Out with the old, in with the new.

Tech investors looking for a relief rally got a break this morning. But even after yesterday's

market meltdown, Wall Street experts are not convinced that stocks have hit bottom.

On the heels of yesterday's 436-point loss on the

Dow Jones Industrial Average, the index -- which briefly clawed into positive territory this morning -- was lately pitted firmly below the flatline. As investors rotated out of defensive stocks and into tech issues, shares of

3M

(MMM) - Get Report

,

Merck

(MRK) - Get Report

and

Johnson & Johnson

(JNJ) - Get Report

were the biggest drags on the

blue-chip measure this afternoon.

But while every Dow stock closed down yesterday,

American Express

(AXP) - Get Report

,

General Electric

(GE) - Get Report

,

J.P. Morgan Chase

(JPM) - Get Report

and

Hewlett-Packard

(HWP)

were moving higher in recent trading.

For Warren Epstein, head trader at

Richard A. Rosenblatt

, today's losses on the Dow do not come as much of a surprise. "The market is very skittish," he said. "Blue-chip stocks remain vulnerable to a selloff."

The

Nasdaq Composite Index, which closed below 2000 yesterday for the first time since December 1998, was lately gaining. Groups on the upswing included the

Philadelphia Stock Exchange Semiconductor Index

-- up 2.6%, the

Philadelphia Stock Exchange Computer Box Maker Index

-- ahead 2.7%, and

TheStreet.com Internet Sector

index --higher by 1.3%.

Beware the Bounce of March!

In the face of today's tech gains, market gurus are advising that investors beware a sucker's rally (an early Ides of March, perhaps?), because there aren't any catalysts for a sustainable upturn. "We are way oversold here, but the problem with yesterday's selloff is that there was no real volume -- not enough to convince anyone we've seen a real bottom in here," said Ray Hawkins, vice president of block trading at

J.P. Morgan Chase

.

As if the headlines from

Cisco

(CSCO) - Get Report

could get any worse. Just days after it set plans to slash up to 17% of its workforce, the networking giant

said it remains doubtful about its future.

"We are not seeing a turnaround," CEO John Chambers said this morning at the

Merrill Lynch

Global Investor conference in New York. Six weeks into the networking giant's fiscal third quarter, Chambers said, "We see the same slow growth we saw in January." Despite the comments, Cisco was up 6.6% to $20 -- though its bad news was one of the catalysts for yesterday's plunge.

Elsewhere,

Motorola

(MOT)

said it's cutting 7,000 jobs in its cell-phone unit and taking a charge on its first and second-quarter results. Motorola shares were fractionally lower at $14.91. Just yesterday, rival

Ericsson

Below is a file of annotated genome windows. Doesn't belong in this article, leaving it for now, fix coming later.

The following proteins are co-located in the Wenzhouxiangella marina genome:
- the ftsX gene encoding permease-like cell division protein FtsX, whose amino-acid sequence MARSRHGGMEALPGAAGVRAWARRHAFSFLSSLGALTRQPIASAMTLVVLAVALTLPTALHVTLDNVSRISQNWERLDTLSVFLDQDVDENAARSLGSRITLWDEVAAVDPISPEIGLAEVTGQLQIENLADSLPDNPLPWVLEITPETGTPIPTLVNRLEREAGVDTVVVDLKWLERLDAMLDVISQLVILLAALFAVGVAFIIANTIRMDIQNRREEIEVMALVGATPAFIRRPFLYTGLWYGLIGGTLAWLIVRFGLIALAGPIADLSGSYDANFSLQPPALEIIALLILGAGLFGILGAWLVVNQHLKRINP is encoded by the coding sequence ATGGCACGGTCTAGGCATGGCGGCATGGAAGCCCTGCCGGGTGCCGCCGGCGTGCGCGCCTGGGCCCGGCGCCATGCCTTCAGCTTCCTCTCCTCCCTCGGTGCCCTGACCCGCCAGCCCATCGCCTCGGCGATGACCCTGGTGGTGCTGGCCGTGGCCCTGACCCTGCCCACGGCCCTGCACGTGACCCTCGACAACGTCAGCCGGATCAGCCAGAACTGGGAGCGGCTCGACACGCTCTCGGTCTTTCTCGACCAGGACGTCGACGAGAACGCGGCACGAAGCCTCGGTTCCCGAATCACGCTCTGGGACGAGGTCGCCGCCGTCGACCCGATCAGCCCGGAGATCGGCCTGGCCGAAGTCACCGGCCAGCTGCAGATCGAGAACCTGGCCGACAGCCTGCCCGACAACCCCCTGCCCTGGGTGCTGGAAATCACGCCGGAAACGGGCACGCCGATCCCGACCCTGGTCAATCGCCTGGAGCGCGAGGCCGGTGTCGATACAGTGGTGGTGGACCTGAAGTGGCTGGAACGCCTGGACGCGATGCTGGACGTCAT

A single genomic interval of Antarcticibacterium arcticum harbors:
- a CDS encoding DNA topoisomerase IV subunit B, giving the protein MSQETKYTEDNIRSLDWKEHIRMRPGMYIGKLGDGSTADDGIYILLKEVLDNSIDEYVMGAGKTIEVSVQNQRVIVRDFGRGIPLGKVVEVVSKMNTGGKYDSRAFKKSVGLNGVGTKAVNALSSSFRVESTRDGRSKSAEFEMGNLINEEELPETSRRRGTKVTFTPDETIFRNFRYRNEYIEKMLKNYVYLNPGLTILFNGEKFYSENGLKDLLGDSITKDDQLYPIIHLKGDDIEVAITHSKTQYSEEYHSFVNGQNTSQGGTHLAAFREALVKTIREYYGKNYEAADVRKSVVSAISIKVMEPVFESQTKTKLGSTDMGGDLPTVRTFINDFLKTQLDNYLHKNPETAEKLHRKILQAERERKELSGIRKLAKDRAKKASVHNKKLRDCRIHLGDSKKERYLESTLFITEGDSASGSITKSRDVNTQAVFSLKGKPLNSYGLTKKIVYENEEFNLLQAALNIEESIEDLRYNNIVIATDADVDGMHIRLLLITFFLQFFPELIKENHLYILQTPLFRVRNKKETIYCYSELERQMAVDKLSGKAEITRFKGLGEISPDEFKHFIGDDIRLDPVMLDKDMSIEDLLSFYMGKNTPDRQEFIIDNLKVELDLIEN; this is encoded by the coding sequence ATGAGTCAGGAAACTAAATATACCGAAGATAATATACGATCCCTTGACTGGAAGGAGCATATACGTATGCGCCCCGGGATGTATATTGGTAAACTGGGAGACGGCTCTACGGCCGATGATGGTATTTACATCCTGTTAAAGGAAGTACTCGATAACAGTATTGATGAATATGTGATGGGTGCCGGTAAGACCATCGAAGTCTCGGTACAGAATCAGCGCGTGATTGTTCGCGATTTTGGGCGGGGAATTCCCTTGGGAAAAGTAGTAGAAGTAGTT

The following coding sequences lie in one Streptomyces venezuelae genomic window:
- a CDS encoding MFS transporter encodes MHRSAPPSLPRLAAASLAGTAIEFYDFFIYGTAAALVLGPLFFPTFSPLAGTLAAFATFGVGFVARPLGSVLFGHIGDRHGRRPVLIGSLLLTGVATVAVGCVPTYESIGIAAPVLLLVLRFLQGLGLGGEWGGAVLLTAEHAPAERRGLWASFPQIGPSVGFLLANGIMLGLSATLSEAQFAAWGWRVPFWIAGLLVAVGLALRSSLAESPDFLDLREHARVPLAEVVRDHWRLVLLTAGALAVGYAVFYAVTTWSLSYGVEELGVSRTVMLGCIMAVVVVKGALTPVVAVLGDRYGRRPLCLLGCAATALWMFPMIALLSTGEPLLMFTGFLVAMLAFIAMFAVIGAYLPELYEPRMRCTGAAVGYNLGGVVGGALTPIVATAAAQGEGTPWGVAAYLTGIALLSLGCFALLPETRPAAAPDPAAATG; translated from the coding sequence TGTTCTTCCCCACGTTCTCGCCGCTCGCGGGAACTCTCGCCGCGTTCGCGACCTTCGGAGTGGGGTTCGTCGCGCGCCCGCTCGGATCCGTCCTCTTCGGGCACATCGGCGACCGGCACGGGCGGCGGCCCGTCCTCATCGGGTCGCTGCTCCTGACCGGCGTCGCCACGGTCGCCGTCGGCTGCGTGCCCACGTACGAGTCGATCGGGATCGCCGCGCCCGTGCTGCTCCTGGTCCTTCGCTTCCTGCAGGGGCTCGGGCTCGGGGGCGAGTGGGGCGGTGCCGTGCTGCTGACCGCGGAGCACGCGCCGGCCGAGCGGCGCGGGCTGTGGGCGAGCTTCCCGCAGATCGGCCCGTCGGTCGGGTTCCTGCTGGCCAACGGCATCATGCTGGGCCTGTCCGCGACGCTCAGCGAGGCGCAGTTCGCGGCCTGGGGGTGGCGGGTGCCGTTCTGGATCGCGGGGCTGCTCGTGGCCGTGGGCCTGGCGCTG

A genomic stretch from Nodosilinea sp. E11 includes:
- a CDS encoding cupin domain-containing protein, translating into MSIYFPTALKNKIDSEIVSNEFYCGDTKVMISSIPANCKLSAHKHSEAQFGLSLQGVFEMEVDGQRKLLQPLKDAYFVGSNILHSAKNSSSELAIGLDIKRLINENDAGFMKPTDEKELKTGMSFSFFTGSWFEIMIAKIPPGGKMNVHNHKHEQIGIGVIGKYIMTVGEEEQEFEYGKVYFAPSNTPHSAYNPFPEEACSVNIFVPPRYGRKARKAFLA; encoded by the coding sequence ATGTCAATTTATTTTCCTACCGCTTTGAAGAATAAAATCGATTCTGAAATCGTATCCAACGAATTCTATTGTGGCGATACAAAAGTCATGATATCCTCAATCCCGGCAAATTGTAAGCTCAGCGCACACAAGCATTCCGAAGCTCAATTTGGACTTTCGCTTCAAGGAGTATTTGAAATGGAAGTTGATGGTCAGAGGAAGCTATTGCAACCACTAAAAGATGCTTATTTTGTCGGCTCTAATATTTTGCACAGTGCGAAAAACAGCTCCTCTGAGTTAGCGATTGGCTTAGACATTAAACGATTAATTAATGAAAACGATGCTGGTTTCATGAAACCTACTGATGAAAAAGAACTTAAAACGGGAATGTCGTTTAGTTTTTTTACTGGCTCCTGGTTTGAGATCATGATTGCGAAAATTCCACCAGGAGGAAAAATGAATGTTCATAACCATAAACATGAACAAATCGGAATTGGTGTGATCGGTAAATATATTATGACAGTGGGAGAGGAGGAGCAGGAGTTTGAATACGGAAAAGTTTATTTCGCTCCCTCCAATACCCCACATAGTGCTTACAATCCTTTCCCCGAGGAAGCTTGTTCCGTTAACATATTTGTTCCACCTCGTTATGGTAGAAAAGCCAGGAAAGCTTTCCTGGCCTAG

(ERICY)

-- off 0.5% to $6.25 today, said it would report a loss instead of a profit for its upcoming fiscal first quarter.

The fact that some tech companies are bouncing off of bad news today gives Wall Street pros some incentive to be optimistic. "Arguably, we're closer to a bottom than we are to a top," said Art Hogan, chief market analyst at

Jefferies

. "We're more than 60% off the Nasdaq's all-time-high."

In economic news, the

retail sales report for February, released this morning, confirmed that consumers curbed their spending significantly last month. Sales were much lower than economists had been expecting. The data help make the case for aggressive rate cuts to get the economy back on its feet. Indeed the

fed fund futures contract, a good proxy for monetary policy, has fully priced in a 50 basis-point ease in the

fed funds rate at the

Federal Reserve's upcoming meeting on March 20.

On the mergers and acquisitions front, mobile-phone maker

Nokia

(NOK) - Get Report

-- 2.5% to $21.98, announced it was selling two plants to contract manufacturer

SCI Systems

(SCI) - Get Report

-- higher by 3.1% to $16.50. And diversified conglomerate

Tyco

(TYC)

-- lower by 11.1% to $45.10, struck a deal to buy

CIT Group

(CIT) - Get Report

-- up 32.8% to $30.22, for about $9.2 billion.

Market Internals

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International

As losses mount in the U.S., Japanese stocks are plunging to their weakest levels since 1985. The yen fell to a 20-month low against the dollar yesterday amid concerns the Japanese government will be unable to restore health to the country's sick economy. Adding to the weakness in the market, Japan's prime minister,

Yoshiro Mori

, who is widely blamed for the country's economic weakness, refused to resign as he was scheduled to do last weekend.

Asian markets were devastated again overnight, with the

Nikkei 225

sliding another 2.9% to a new 16-year low at 11,819.7, and the

Hang Seng

falling 2.06% to a new 16-month low.

The dollar was much stronger on the yen, lately trading at 119.86 yen.

European investors were supporting a bounce in tech and telecom stocks near their midday, but a second day of losses in mobile-phone titan

Ericsson

(ERICY)

and selling in old economy stocks was kept the major European indices down. Londons's

FTSE

closed down 105.8 to 5721. Across the channel, the Paris-based

CAC

ended 55.5 lower to 5187 and the German

DAX

-- still trading -- was losing 100 to 5947.

The euro was lately trading at $0.9202.

For more on the world stock markets, check out

TheStreet.com's

global indices information.

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